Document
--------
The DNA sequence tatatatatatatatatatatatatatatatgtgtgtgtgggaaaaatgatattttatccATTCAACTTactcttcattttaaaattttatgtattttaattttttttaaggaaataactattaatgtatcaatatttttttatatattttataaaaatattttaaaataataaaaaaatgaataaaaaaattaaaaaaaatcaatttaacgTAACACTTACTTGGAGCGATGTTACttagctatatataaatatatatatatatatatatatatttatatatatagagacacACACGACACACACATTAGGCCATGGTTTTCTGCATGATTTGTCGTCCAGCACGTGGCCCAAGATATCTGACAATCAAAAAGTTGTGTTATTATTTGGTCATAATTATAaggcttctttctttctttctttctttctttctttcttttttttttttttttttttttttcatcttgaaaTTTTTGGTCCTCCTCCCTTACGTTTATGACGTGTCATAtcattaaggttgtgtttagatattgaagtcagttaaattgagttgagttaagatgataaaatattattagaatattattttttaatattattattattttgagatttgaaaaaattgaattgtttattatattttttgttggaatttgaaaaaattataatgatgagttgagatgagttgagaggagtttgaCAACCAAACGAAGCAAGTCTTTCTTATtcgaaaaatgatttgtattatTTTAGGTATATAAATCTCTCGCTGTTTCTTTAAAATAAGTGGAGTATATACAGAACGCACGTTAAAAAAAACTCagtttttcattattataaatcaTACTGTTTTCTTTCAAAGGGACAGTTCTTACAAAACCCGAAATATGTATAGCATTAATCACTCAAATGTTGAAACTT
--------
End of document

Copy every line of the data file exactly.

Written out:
The DNA sequence tatatatatatatatatatatatatatatatgtgtgtgtgggaaaaatgatattttatccATTCAACTTactcttcattttaaaattttatgtattttaattttttttaaggaaataactattaatgtatcaatatttttttatatattttataaaaatattttaaaataataaaaaaatgaataaaaaaattaaaaaaaatcaatttaacgTAACACTTACTTGGAGCGATGTTACttagctatatataaatatatatatatatatatatatatttatatatatagagacacACACGACACACACATTAGGCCATGGTTTTCTGCATGATTTGTCGTCCAGCACGTGGCCCAAGATATCTGACAATCAAAAAGTTGTGTTATTATTTGGTCATAATTATAaggcttctttctttctttctttctttctttctttcttttttttttttttttttttttttcatcttgaaaTTTTTGGTCCTCCTCCCTTACGTTTATGACGTGTCATAtcattaaggttgtgtttagatattgaagtcagttaaattgagttgagttaagatgataaaatattattagaatattattttttaatattattattattttgagatttgaaaaaattgaattgtttattatattttttgttggaatttgaaaaaattataatgatgagttgagatgagttgagaggagtttgaCAACCAAACGAAGCAAGTCTTTCTTATtcgaaaaatgatttgtattatTTTAGGTATATAAATCTCTCGCTGTTTCTTTAAAATAAGTGGAGTATATACAGAACGCACGTTAAAAAAAACTCagtttttcattattataaatcaTACTGTTTTCTTTCAAAGGGACAGTTCTTACAAAACCCGAAATATGTATAGCATTAATCACTCAAATGTTGAAACTT